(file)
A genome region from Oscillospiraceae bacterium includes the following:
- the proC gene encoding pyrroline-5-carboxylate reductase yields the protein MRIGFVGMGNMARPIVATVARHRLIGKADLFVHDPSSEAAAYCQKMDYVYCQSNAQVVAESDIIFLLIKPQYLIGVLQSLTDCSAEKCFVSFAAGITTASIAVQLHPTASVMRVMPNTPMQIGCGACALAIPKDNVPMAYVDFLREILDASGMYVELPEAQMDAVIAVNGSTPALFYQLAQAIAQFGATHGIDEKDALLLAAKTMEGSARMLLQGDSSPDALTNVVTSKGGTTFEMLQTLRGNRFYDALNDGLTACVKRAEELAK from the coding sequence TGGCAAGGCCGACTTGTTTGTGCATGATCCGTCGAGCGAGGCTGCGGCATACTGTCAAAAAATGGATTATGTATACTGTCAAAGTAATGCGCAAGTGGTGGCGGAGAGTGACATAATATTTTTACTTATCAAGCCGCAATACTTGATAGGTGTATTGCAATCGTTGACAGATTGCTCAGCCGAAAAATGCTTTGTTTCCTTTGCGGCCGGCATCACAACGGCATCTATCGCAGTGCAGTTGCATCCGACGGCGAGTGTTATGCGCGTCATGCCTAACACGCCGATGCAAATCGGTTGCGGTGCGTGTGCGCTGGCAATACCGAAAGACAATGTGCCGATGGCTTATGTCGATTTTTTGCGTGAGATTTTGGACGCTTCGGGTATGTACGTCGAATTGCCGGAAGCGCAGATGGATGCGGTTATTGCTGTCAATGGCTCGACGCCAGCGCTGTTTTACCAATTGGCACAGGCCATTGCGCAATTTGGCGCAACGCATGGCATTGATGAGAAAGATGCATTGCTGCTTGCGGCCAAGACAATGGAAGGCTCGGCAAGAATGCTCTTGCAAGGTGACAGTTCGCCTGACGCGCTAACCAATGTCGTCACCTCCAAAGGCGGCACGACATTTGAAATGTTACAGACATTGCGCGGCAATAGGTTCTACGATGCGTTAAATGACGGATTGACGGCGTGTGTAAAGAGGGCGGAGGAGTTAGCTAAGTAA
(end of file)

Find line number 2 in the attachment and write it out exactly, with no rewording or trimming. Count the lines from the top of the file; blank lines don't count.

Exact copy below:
- the proC gene encoding pyrroline-5-carboxylate reductase yields the protein MRIGFVGMGNMARPIVATVARHRLIGKADLFVHDPSSEAAAYCQKMDYVYCQSNAQVVAESDIIFLLIKPQYLIGVLQSLTDCSAEKCFVSFAAGITTASIAVQLHPTASVMRVMPNTPMQIGCGACALAIPKDNVPMAYVDFLREILDASGMYVELPEAQMDAVIAVNGSTPALFYQLAQAIAQFGATHGIDEKDALLLAAKTMEGSARMLLQGDSSPDALTNVVTSKGGTTFEMLQTLRGNRFYDALNDGLTACVKRAEELAK from the coding sequence TGGCAAGGCCGACTTGTTTGTGCATGATCCGTCGAGCGAGGCTGCGGCATACTGTCAAAAAATGGATTATGTATACTGTCAAAGTAATGCGCAAGTGGTGGCGGAGAGTGACATAATATTTTTACTTATCAAGCCGCAATACTTGATAGGTGTATTGCAATCGTTGACAGATTGCTCAGCCGAAAAATGCTTTGTTTCCTTTGCGGCCGGCATCACAACGGCATCTATCGCAGTGCAGTTGCATCCGACGGCGAGTGTTATGCGCGTCATGCCTAACACGCCGATGCAAATCGGTTGCGGTGCGTGTGCGCTGGCAATACCGAAAGACAATGTGCCGATGGCTTATGTCGATTTTTTGCGTGAGATTTTGGACGCTTCGGGTATGTACGTCGAATTGCCGGAAGCGCAGATGGATGCGGTTATTGCTGTCAATGGCTCGACGCCAGCGCTGTTTTACCAATTGGCACAGGCCATTGCGCAATTTGGCGCAACGCATGGCATTGATGAGAAAGATGCATTGCTGCTTGCGGCCAAGACAATGGAAGGCTCGGCAAGAATGCTCTTGCAAGGTGACAGTTCGCCTGACGCGCTAACCAATGTCGTCACCTCCAAAGGCGGCACGACATTTGAAATGTTACAGACATTGCGCGGCAATAGGTTCTACGATGCGTTAAATGACGGATTGACGGCGTGTGTAAAGAGGGCGGAGGAGTTAGCTAAGTAA